On the way to Lisbon?
I first visited Lisbon back in 2016 and found it one of the most charming cities I’ve been to in Europe. As the ever popular Spain is right next door, Portugal often gets slept on, which is actually a great thing for the curious traveller. What you’ll find in Lisbon is a beautifully preserved city, colourful, hilly, filled with winding alleys and lively streets. I remember spending an entire afternoon just wandering and listening to buskers, which seemed to be at the end of every corner. A truly beautiful city to explore.
While Lisbon is not a big city by European standards, it still has several distinct areas, some more touristy than others. As the tourist infrastructure grows and hostels and apartments continue to pop up around the city, it can be difficult to know exactly where to stay. Not to worry. Along with some Lisbon experts, I’ve unravelled this city for you.
Below is Lisbon mapped out, with an overview of each area so you know exactly where to stay for the holiday you want. I’ve put together some insider tips for you as well to make sure you hit the ground running as soon as you land.
In This Guide
Where To Stay In Lisbon
Map of Lisbon
Above is a map of all the main areas covered in this guide. As you can see Lisbon isn’t large, but there are several areas to stay that run along the water. All of them are great in their own way. Let’s break them down.
When it comes to seeing the sights Baixa is probably the best area of Lisbon to stay. It is home to many of Lisbon’s most famous landmarks and brimming with trendy shops, modern cafes and more touristy restaurants. Located right in the centre of the city, it extends from the Tagus River to Avenida da Liberdade, and is well connected to the other areas of the city.
Baixa was largely destroyed during the great fire of 1755 and then rebuilt in the late 18th century by the first Marquis of Pombal. For this reason, the area is often called Pombalina and exudes 18th century charm. You can spend days wandering Baixa’s streets and plazas.
One place not to miss is Frutaria on Rua dos Fanquerios. It’s the perfect spot for a healthy snack to get you through a long afternoon of sightseeing, plus they do amazing breakfasts and brunches, perfect when nursing a bit of a hangover.
Things to see in Baixa
- Avenida da Liberdade, a stately kilometre of the city characterised by 19th-century architecture and pavements covered in mosaics. It is full of cafes, monuments and gardens.
- Praça do Comércio, which used to house the Royal Palace and is now a smorgasbord of classic buildings.
- Arco da Rua Augusta, an attractive baroque triumphal arch.
- Rossio Square, dating back to the 13th century and flanked by Rossio Train Station and the Dona Maria II National Theatre.
- Restauradoes Square, named to commemorate those who rebelled against Spanish domination in 1640, it has a grand obelisk dedicated to the restoration of Portugal’s independence at the centre of the square.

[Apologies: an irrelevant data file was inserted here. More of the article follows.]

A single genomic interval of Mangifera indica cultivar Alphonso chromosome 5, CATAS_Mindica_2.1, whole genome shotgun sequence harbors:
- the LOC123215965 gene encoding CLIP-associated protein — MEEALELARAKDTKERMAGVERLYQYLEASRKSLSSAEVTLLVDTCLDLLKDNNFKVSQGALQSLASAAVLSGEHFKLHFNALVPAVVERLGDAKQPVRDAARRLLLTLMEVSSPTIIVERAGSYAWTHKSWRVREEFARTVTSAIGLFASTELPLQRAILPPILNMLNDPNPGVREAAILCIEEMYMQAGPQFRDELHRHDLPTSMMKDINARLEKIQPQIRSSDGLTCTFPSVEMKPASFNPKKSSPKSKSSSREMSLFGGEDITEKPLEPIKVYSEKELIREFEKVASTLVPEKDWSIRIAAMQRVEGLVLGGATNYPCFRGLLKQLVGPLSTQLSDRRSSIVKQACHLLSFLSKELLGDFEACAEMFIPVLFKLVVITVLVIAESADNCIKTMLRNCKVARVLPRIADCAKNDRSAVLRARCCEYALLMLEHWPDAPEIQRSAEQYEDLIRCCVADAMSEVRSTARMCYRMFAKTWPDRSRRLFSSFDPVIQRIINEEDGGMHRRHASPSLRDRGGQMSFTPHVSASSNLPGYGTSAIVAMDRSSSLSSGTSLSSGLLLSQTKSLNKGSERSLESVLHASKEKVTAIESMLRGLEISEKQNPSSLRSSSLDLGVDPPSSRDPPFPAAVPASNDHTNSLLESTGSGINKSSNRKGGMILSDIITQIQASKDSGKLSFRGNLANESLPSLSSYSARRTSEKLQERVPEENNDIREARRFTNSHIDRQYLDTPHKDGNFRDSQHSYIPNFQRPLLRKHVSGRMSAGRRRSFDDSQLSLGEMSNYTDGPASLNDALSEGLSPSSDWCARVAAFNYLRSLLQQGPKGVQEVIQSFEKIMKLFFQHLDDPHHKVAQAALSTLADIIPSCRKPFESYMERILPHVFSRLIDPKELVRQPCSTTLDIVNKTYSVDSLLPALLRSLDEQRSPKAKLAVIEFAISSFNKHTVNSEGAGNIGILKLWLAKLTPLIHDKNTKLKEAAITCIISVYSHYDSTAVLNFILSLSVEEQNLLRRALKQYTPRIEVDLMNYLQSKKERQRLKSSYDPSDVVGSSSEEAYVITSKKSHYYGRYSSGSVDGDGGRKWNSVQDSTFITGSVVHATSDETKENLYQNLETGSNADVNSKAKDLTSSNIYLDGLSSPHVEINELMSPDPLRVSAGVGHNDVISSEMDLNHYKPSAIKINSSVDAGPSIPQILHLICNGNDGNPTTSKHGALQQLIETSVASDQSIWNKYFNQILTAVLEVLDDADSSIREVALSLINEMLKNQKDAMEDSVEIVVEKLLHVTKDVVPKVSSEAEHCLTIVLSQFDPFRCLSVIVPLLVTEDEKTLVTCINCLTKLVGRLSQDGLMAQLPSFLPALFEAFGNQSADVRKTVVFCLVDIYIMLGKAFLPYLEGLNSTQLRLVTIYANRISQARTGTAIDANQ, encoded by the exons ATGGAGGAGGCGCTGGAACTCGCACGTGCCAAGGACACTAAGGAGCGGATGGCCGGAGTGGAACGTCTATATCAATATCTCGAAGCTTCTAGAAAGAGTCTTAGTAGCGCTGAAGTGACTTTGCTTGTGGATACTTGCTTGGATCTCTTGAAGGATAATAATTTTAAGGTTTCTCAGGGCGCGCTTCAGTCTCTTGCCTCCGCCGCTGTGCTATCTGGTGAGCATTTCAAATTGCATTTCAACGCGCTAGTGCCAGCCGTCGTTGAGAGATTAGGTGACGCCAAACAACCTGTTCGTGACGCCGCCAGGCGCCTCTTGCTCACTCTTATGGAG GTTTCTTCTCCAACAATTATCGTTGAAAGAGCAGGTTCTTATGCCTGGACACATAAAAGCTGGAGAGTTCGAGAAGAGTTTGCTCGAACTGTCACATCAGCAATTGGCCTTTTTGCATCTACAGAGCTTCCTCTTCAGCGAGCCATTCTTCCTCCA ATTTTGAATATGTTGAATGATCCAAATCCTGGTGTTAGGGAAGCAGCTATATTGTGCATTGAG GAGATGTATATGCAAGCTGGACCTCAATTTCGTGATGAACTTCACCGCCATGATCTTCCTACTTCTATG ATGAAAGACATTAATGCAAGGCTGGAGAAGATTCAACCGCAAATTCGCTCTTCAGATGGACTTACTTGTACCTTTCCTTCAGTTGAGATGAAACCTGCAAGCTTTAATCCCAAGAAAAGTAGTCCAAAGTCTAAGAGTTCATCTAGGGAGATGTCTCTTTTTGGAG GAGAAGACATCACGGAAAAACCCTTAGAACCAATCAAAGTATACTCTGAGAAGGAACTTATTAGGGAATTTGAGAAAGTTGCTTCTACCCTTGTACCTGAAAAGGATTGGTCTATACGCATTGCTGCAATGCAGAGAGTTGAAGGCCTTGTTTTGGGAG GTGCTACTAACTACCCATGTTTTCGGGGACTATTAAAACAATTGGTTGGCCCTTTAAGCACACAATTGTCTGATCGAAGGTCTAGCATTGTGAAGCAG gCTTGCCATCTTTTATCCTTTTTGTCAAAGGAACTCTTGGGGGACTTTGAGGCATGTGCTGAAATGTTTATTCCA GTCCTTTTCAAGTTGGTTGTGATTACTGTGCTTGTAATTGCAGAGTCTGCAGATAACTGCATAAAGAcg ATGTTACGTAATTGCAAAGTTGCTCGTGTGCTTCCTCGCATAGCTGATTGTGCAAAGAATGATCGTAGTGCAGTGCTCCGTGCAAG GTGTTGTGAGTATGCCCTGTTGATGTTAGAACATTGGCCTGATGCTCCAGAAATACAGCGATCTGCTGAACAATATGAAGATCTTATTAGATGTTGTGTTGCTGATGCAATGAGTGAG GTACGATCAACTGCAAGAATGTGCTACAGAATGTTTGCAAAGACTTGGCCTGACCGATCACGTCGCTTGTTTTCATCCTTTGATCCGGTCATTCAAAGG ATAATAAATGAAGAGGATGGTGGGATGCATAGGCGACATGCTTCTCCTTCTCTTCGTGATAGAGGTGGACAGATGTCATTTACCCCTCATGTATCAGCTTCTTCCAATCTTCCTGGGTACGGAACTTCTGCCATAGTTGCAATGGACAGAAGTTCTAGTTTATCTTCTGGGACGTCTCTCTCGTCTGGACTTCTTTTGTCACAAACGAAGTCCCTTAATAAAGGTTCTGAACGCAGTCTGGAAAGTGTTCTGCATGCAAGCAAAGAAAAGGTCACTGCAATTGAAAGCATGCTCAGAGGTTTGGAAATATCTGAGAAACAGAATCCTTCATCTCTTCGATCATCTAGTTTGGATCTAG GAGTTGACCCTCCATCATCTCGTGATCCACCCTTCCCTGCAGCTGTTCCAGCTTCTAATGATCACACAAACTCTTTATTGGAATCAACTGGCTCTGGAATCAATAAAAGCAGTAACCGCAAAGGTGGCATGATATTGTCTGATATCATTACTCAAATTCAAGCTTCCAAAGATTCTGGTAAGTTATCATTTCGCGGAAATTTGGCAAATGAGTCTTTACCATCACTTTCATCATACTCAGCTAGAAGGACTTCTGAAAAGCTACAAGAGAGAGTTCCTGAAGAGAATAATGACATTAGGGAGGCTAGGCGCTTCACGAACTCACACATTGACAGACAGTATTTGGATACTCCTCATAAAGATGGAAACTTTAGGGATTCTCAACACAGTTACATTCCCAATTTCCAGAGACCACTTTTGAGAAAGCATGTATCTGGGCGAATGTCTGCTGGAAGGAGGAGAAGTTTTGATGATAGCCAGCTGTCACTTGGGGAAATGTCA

- Livraria Bertrand, the oldest bookstore in the world.
- A Brasileira, a famous cafe where the poet Fernando Pessoa used to go.
Stay in Baixa if you…
- Are interested in the history of the city and want to visit its most famous streets and squares.
- Are planning on passing your days shopping and popping into Lisbon’s little cafes and restaurants.
- Have a passion for architecture.
Where to Stay in Baixa
For the Backpacker – Yes Lisbon Hostel
Located right in the centre of Baixa, this modern backpackers is located in a gorgeous historic building just steps from the Praça do Comércio. It has lots of different accommodation options in terms of dorms and private rooms, and has delightful social spaces. The staff are friendly and the hostel organises lots of social activities, so it is a great place to stay if you want to meet other travellers. You can find the best rates here.
For the Budget Traveller – My Story Charming Hotel Augusta
With an amazing view of the triumphal arch, step out of this three-star hotel and you will find yourself right in the centre of the ambience of the Baixa district. Each room is fully equipped, so this hotel makes a comfortable sanctuary from the hustle and bustle of the street, and their varied buffet breakfast is a great way to fuel up for the day. You can find the best rates here.
For the Luxurious Type – Hotel Avenida Palace
Located in a gorgeous 19th century building overlooking Restauradores Square, this five-star hotel boasts amazing views of São Jorge Castle from the centre of the city. The décor in the rooms and the common areas is all 19th century charm, like being transported back in time. Its lounge hosts local musicians, and serves traditional 5 o’clock tea daily. You can find the best rates here.
If you are wondering where everyone is on Saturday night, the answer is probably Bairro Alto. This is the bohemian corner of Lisbon, often compared to Paris’ Montmartre district. It is full of restaurants, cafes, bars, tattoo parlours, and of course historic landmarks surrounded by graffiti and hanging laundry. It can feel a bit quiet during the day, but comes alive at night with many traditional fado houses, but also bars, gay clubs and live music venues.
Portugal is famous for its wine and port, but while out and about in Bairro Alto make sure you also try the ginjinha, a sour cherry liqueur. I always get mine with a cherry that is delicious once it has soaked up all the booze. Make sure to visit bar Pavilhão Chinês, which is both a bar and a museum, Pop Out the Can, where you can enjoy the work of upcoming artists while sipping a cocktail, and Park, for a sunset drink, Jazz, and panoramic views of the city.